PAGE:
Apply a line of construction adhesive to the back of your first board and place on the wall lined up with your pencil line. Drive in a few finish nails with your cordless nailer to hold it in place. (If you were doing a horizontal shiplap wall, you could skip the adhesive and just nail into the studs. With vertical shiplap, it’s not possible to nail into studs, so the adhesive is necessary to keep boards in place.)
Step 6 – Repeat Checking with Level Often
Keep attaching shiplap boards around the room, staying in line with the pencil line.
Step 7 – Trim Boards to Fit at Corners
At corners, use a table saw or circular saw to trim boards to fit as needed.
Step 8 – Mark Obstacles on Boards Like Outlets and Light Switches
At outlets and light switches, use a tape measure and pencil to mark where to cut out the board. (We used the smaller outlet covers as a template to make the process easier.)
Step 9 – Use a Drill to Make Starting Point Holes at Corners of Wall Obstacles
Drill a hole at the 4 corners of the traced outlet cover on the board to make a starting point for your jigsaw blade.
Step 10 – Cut Out Wall Obstacles on Boards with a Jigsaw
Cut out the outlet hole with the jigsaw.
Step 11 – Adhere and Nail Board to Wall
Attach the board on the wall as usual with adhesive and finish nails.
Step 12 – Use Spacers to Make Switches Flush Against Shiplap Boards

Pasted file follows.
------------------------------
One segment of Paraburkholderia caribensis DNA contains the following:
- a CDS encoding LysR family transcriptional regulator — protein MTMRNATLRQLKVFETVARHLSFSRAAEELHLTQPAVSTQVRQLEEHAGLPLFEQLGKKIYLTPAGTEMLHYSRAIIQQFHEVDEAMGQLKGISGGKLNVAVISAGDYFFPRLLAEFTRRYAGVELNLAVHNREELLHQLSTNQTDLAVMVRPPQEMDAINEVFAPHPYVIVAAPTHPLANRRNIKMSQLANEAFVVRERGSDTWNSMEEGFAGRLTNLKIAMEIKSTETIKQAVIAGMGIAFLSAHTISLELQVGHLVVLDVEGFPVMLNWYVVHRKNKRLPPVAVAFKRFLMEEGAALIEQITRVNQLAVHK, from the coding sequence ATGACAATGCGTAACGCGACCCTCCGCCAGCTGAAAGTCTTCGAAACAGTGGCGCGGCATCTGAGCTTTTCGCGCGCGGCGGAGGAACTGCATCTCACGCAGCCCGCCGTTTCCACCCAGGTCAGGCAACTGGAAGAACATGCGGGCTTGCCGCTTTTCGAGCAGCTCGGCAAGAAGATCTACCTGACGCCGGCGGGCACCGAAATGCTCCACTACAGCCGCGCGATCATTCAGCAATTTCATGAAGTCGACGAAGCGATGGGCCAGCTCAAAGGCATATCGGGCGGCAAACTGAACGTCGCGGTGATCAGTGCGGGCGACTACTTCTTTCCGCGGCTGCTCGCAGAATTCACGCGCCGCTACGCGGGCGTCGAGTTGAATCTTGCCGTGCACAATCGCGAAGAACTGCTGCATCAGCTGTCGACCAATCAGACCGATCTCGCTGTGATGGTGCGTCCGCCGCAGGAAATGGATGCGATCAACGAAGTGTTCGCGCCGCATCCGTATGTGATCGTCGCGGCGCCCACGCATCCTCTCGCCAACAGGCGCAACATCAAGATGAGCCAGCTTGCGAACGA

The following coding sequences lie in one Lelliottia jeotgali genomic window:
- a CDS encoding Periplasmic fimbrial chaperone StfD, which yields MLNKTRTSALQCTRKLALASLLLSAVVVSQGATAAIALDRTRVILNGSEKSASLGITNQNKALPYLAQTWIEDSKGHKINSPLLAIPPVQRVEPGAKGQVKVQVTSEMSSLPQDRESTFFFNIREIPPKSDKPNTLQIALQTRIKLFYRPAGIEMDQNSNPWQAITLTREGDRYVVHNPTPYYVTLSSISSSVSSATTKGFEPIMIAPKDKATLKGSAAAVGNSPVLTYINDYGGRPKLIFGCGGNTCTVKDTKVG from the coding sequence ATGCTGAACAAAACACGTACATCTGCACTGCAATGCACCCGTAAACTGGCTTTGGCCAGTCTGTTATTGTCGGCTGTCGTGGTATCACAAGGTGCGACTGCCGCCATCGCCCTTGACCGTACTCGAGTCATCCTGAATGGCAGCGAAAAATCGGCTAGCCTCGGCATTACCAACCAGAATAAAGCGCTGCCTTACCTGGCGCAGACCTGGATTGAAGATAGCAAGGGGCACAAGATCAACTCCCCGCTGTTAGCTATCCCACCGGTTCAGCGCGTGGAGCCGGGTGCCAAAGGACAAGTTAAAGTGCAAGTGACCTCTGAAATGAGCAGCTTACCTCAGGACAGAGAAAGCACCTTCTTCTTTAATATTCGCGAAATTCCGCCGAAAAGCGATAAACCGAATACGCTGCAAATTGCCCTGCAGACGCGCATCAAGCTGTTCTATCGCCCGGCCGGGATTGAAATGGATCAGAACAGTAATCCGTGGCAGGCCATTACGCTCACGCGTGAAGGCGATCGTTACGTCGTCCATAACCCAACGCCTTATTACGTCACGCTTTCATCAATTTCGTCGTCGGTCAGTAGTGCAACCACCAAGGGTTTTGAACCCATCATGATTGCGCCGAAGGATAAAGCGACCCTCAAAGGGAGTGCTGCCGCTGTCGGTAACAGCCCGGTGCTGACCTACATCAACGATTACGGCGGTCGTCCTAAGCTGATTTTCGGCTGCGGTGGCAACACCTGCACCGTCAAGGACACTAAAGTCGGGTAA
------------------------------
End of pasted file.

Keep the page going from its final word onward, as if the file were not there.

To make outlets and light switches flush with the shiplap, add outlet spacers to the outlet’s screws to push them out. (Turn off the electricity and use all safety precautions when handling outlets/switches)
Step 13 – Use Oversized Outlet and Switch Covers for Cutouts
We used jumbo outlet/switch covers after attaching the spacers to cover any holes in the boards from using the smaller covers as cut templates.
Step 14 – Place Upper Rail
Attach the 1×2-1/2″ upper rail board on top of the boards along the vertical shiplap wall.
Step 15 – Place the Lower Rail
Attach the 1×4-1/2″ Craftsman board on the bottom of the shiplap boards as the baseboard, nailing into the shiplap.
Step 16 – Wood Fill
Fill nail holes with wood filler and let dry.
Step 17 – Caulk
Fill gaps with caulk and let dry.
Step 18 – Sand Wood Filler
Once dry, sand the wood filler until smooth (never sand caulk or it will crack).
Step 19 – Paint
Paint and you’re done! Satin and semigloss paint sheens are most recommended by pro painters on shiplap wainscoting in a bathroom, specifically waterborne alkyd paint formulas like Benjamin Moore Advance or Sherwin Williams Pro Classic.
We used Benjamin Moore Stonington Gray paint in satin on the shiplap wainscoting and Benjamin Moore Chantilly Lace in eggshell on the walls.
It’s amazing how much bigger this space feels now that the gold paint color is gone!
The final reveal for this cute powder room is coming very soon so keep an eye out. It’s absolutely perfect!
Have you ever installed vertical shiplap wainscoting before? Are you a shiplap fan? I have to admit, I got super tired of it for a little while there, but it’s making its comeback.
You can see our previous wall molding, shiplap, and wall treatment tutorials here:
- How to Quickly Beef Up Crown Molding and Baseboards
- DIY Traditional Grid Molding and Focal Wall (Grid Molding Reveal)
- Picture Frame Molding
- Craftsman Window Trim – the Easy Way
- How to Shiplap a Wall for Free
- DIY Simple Shiplap Wall
- Wood Plank Focal Wall
- DIY Planked Board and Batten Wall
- The Cheapest and Easiest DIY Board and Batten